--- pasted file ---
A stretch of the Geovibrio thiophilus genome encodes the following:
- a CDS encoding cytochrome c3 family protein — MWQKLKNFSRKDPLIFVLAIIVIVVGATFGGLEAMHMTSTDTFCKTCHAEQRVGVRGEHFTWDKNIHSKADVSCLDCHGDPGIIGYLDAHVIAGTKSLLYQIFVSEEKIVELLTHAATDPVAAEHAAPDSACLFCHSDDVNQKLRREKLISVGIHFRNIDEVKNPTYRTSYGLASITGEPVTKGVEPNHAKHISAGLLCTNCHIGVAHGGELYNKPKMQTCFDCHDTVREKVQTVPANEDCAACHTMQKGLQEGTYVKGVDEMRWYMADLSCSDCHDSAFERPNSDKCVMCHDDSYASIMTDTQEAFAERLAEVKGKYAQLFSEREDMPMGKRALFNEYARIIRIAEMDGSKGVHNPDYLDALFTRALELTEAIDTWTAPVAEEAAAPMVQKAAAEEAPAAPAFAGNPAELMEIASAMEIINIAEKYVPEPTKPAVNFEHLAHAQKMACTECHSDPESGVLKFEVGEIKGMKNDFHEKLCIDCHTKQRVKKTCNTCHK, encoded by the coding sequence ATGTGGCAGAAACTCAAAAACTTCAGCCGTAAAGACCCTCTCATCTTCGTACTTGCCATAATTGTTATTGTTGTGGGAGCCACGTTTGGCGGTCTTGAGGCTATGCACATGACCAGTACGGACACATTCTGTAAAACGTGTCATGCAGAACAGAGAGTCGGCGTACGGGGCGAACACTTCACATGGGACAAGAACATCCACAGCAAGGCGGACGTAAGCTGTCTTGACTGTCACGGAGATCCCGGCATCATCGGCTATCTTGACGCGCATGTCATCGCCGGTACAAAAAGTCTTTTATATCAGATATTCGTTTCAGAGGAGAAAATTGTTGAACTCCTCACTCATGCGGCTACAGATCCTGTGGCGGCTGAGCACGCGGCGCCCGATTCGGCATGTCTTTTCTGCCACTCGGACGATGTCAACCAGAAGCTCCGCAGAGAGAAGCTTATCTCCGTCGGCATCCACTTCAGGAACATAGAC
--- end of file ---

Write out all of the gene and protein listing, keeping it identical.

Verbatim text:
A stretch of the Geovibrio thiophilus genome encodes the following:
- a CDS encoding cytochrome c3 family protein — MWQKLKNFSRKDPLIFVLAIIVIVVGATFGGLEAMHMTSTDTFCKTCHAEQRVGVRGEHFTWDKNIHSKADVSCLDCHGDPGIIGYLDAHVIAGTKSLLYQIFVSEEKIVELLTHAATDPVAAEHAAPDSACLFCHSDDVNQKLRREKLISVGIHFRNIDEVKNPTYRTSYGLASITGEPVTKGVEPNHAKHISAGLLCTNCHIGVAHGGELYNKPKMQTCFDCHDTVREKVQTVPANEDCAACHTMQKGLQEGTYVKGVDEMRWYMADLSCSDCHDSAFERPNSDKCVMCHDDSYASIMTDTQEAFAERLAEVKGKYAQLFSEREDMPMGKRALFNEYARIIRIAEMDGSKGVHNPDYLDALFTRALELTEAIDTWTAPVAEEAAAPMVQKAAAEEAPAAPAFAGNPAELMEIASAMEIINIAEKYVPEPTKPAVNFEHLAHAQKMACTECHSDPESGVLKFEVGEIKGMKNDFHEKLCIDCHTKQRVKKTCNTCHK, encoded by the coding sequence ATGTGGCAGAAACTCAAAAACTTCAGCCGTAAAGACCCTCTCATCTTCGTACTTGCCATAATTGTTATTGTTGTGGGAGCCACGTTTGGCGGTCTTGAGGCTATGCACATGACCAGTACGGACACATTCTGTAAAACGTGTCATGCAGAACAGAGAGTCGGCGTACGGGGCGAACACTTCACATGGGACAAGAACATCCACAGCAAGGCGGACGTAAGCTGTCTTGACTGTCACGGAGATCCCGGCATCATCGGCTATCTTGACGCGCATGTCATCGCCGGTACAAAAAGTCTTTTATATCAGATATTCGTTTCAGAGGAGAAAATTGTTGAACTCCTCACTCATGCGGCTACAGATCCTGTGGCGGCTGAGCACGCGGCGCCCGATTCGGCATGTCTTTTCTGCCACTCGGACGATGTCAACCAGAAGCTCCGCAGAGAGAAGCTTATCTCCGTCGGCATCCACTTCAGGAACATAGAC